SSPA Blog: Testing statistical software: Ways to minimize the pain

By Rick Wicklin posted 11-28-2011 14:19


I love to write programs. Statistical programming is my job, but for my blog I write programs for fun.

Testing? Not so much fun, but a necessary part of my job.

To me, programming is like eating candy or a mouth-watering dessert.  Testing is like brushing my teeth afterwards.

If I eat sweets and don’t brush, my teeth will decay and fall out of my mouth. My teeth will yellow and my breath will stink. If I try to chew something, a tooth might actually break and need expensive repairs.

In the same way, testing enables me to take preventive steps to ensure that my programs don’t fall apart. I can make sure that my programs don’t break when they are being used, and I can reduce the time and effort required for “repairs.”

Andrew Ratcliffe recently blogged about ways to minimize the pain of testing. In an accompanying paper, he describes a testing framework (called the V-model) that can help the programmer “clarify the relationships between requirements, specifications, and testing.” This framework was developed in the 1980s, but I hadn’t heard of it before.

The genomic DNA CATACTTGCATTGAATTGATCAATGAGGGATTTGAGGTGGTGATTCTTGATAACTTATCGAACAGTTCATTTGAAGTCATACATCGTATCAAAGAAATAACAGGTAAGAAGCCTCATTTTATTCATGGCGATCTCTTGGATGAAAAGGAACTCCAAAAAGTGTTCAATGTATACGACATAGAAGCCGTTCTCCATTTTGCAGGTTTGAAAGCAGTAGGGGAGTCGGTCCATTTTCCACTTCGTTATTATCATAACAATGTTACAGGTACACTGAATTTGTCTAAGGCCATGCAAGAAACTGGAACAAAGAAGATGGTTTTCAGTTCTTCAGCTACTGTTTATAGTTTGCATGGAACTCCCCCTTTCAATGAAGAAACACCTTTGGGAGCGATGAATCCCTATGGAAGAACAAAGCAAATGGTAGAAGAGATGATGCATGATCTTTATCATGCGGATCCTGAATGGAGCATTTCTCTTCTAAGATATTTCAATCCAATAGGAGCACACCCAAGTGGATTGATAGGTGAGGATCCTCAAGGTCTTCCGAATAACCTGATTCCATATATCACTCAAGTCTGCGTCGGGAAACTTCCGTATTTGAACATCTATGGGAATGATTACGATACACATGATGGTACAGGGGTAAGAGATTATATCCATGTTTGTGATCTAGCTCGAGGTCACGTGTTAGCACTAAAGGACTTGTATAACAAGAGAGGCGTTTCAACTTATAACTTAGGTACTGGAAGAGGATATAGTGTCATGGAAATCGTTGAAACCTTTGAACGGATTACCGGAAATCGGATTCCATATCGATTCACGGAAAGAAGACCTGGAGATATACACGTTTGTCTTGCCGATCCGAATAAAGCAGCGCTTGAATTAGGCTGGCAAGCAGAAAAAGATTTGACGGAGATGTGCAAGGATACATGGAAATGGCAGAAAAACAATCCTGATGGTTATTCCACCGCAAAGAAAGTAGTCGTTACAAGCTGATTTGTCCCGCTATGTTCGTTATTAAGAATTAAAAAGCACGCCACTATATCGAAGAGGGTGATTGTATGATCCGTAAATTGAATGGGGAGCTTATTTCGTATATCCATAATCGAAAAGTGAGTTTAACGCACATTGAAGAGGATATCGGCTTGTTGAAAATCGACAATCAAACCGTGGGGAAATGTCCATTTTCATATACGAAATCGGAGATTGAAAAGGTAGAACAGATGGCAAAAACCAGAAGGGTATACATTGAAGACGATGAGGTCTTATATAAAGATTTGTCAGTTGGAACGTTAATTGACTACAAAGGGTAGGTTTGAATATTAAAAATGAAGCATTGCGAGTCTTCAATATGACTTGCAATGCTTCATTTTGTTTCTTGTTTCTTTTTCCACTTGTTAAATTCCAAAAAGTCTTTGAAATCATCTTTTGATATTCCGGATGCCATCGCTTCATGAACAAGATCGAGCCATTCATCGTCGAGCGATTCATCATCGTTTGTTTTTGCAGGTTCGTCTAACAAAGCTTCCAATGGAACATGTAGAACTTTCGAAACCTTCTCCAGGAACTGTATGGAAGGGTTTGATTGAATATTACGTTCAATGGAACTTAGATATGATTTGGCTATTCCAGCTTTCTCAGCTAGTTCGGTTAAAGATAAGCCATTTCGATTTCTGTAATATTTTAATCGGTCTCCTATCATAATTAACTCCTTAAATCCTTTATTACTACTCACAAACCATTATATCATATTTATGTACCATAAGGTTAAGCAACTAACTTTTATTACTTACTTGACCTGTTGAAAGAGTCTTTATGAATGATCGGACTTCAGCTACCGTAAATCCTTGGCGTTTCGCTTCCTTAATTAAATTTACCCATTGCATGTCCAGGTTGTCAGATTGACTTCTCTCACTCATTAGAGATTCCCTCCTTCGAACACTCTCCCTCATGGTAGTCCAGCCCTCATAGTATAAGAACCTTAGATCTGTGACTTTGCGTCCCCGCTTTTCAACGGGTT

Take ten minutes to read Andrew’s blog and paper. Like a trip to the dentist, thinking about testing now can prevent pain and discomfort in the future.



12-09-2011 15:31

Since I am not a "real" tester, I only test code that I myself write. I have not had the occasion to test mixed models; Other programmers in my group specialize in that area.

12-09-2011 15:16

Rick, your post is as interesting to read as is of Andrew's post. Have you done any coding to test linear and/or non-linear mixed models.